Advertisement

The Survival of the Happiest Who (Get to) Control the Resources and Procreation

  • Oksana Yakushko
Chapter

Abstract

Charles Darwin’s theory of evolution emphasized happiness and self-control as evolutionary signs of the superior human fitness found primarily among the British upper class males. Darwin’s promotion of sexist, racist, and colonialist views of human differences underlie his scientific observations of the role of emotions among both animals and humans. This chapter also introduces alternative theories to Darwin’s “survival of the fittest in control over procreation” emphasis, including Lamarck’s contextually-focused evolutionary theory and Kropotkin’s evolutionary emphasis on “mutual aid” and interdependence. Darwinist views on human differences and emotional states are connected to the development of subsequent versions of social Darwinism, eugenics, and other forms of ideological sciences.

Keywords

Darwinist theory of emotions Social Darwinism Sciences of human differences Genetic origins of human happiness Lamarck Kropotkin Racist sciences Sexist sciences Colonialism 

References

  1. Bergman, J. (2014). The Darwin effect: It’s influence on nazism, eugenics, racism, communism, capitalism & sexism. Green Forest, AR: New Leaf Publishing Group.Google Scholar
  2. Buss, D. M. (2009). The great struggles of life: Darwin and the emergence of evolutionary psychology. American Psychologist, 64(2), 140.CrossRefGoogle Scholar
  3. Butler, S. (1911). Evolution, old and new: Or the theories of Buffon, Dr. Erasmus Darwin and Lamarck, as compared with that of Charles Darwin. London, UK: Kessinger Publishing.Google Scholar
  4. Carpenter, E. (1889). Civilisation: Its cause and cure. London, UK: George Allen and Unwin.Google Scholar
  5. Chase, A. (1980). The legacy of Malthus: The social costs of the new scientific racism. Urbana, IL: University of Illinois Press.Google Scholar
  6. Darwin, C. (1859). On the origin of species: Or, the preservation of favoured races in the struggle for life. London: Down, Bromley, Kent.Google Scholar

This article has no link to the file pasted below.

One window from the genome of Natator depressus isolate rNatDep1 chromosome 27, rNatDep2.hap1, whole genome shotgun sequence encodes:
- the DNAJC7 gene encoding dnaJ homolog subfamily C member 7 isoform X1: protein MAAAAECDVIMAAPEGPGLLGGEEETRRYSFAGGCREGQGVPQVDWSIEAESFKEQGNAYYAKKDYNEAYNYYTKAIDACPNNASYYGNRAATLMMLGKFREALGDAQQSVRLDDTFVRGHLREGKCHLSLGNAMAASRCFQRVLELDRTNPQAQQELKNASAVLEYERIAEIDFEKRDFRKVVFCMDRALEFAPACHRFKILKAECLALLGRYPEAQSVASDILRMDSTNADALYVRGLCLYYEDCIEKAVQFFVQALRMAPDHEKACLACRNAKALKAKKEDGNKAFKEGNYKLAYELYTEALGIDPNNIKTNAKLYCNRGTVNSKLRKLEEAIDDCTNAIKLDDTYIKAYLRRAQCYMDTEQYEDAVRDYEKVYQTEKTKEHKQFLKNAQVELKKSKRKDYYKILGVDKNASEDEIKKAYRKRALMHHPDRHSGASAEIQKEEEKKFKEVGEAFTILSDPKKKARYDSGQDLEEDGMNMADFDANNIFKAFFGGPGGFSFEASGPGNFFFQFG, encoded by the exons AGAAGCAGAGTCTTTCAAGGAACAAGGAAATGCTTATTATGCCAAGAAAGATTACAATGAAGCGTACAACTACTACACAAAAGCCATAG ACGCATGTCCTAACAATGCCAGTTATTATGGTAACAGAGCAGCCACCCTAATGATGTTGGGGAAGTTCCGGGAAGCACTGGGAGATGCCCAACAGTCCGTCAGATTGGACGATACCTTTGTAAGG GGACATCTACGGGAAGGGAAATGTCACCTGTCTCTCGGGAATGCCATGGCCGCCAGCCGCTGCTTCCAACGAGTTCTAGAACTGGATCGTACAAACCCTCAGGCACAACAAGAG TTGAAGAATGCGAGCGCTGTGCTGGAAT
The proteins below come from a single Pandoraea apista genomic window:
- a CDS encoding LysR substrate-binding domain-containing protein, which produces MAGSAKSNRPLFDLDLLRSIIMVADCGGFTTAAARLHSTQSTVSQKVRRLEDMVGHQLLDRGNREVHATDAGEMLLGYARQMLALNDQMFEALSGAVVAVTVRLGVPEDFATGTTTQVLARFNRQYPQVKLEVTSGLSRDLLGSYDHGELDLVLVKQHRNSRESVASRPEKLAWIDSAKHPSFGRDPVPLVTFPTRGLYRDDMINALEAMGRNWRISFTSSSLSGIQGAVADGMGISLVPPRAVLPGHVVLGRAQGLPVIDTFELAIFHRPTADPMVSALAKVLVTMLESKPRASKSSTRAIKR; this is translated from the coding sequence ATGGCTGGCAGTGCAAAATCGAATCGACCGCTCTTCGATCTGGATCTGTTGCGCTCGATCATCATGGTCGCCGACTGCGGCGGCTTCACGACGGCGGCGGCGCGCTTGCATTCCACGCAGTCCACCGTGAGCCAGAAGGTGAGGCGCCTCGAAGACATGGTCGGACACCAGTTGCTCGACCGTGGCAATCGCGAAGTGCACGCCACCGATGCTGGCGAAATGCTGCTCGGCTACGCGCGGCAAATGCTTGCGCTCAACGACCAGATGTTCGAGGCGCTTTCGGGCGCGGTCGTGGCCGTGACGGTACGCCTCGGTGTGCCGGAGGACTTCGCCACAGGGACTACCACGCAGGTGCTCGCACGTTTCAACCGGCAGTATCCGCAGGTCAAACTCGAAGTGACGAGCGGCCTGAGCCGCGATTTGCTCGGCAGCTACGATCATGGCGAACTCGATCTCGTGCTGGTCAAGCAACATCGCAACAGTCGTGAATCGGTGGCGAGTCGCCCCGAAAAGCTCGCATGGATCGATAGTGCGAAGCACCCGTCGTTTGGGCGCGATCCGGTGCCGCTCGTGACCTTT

7. Darwin, C. (1889). The expression of the emotions in man and animals. London: Murray.Google Scholar
  8. Darwin, C. (1898). The life and letters of Charles Darwin, including an autobiographical chapter (F. Darwin, Ed., Rev. ed.). London, UK: John Murray.Google Scholar
  9. Gadjev, I. (2015). Nature and nurture: Lamarck’s legacy. Biological Journal of the Linnean Society, 114(1), 242–247.  https://doi.org/10.1111/bij.12439.CrossRefGoogle Scholar
  10. Gould, S. J. (1996). The mismeasure of man. New York, NY: W. W. Norton & Company.Google Scholar
  11. Kropotkin, P. (1914/2012). Mutual aid: A factor of evolution. Mineola, NY: Dover.Google Scholar
  12. Lamarck, J.-B. (1809). Zoological philosophy. In J. A. Hammerton (Ed.) (2008), The world’s greatest books (Vol. 15). Science. Wm. H. Wise & Co (Online).Google Scholar
  13. Packard, A. S. (1901). Lamarck, the founder of evolution: His life and work. London, UK: Longmans, Green, and Company.CrossRefGoogle Scholar
  14. Pinker, S. (2018). Enlightenment now: The case for reason, science, humanism, and progress. New York: Penguin.Google Scholar
  15. Popenoe, P., & Johnson, R. H. (1935). Applied eugenics (2nd ed.). New York: Macmillan.Google Scholar
  16. Robinson, V. (1908). Comrade Kropotkin. New York, NY: The Altrurians.Google Scholar
  17. Rose, H., & Rose, S. (2010). Alas poor Darwin: Arguments against evolutionary psychology. New York: Random House.Google Scholar
  18. Shields, S. A., & Bhatia, S. (2009). Darwin on race, gender, and culture. American Psychologist, 64(2), 111–119.  https://doi.org/10.1037/a0013502.PubMedPubMedCentralCrossRefGoogle Scholar
  19. Tucker, W. H. (1996). The science and politics of racial research. Carbondale, IL: University of Illinois Press.Google Scholar
  20. Watson, J. B. (1919). Psychology: From the standpoint of a behaviorist. Philadelphia, PA: Lippincott.CrossRefGoogle Scholar
  21. Wright, R. (1994). The moral animal: The new science of evolutionary psychology. New York: Pantheon Books.Google Scholar

Copyright information

© The Author(s) 2019

Authors and Affiliations

  • Oksana Yakushko
    • 1
  1. 1.Clinical PsychologyPacifica Graduate InstituteCarpinteriaUSA

Personalised recommendations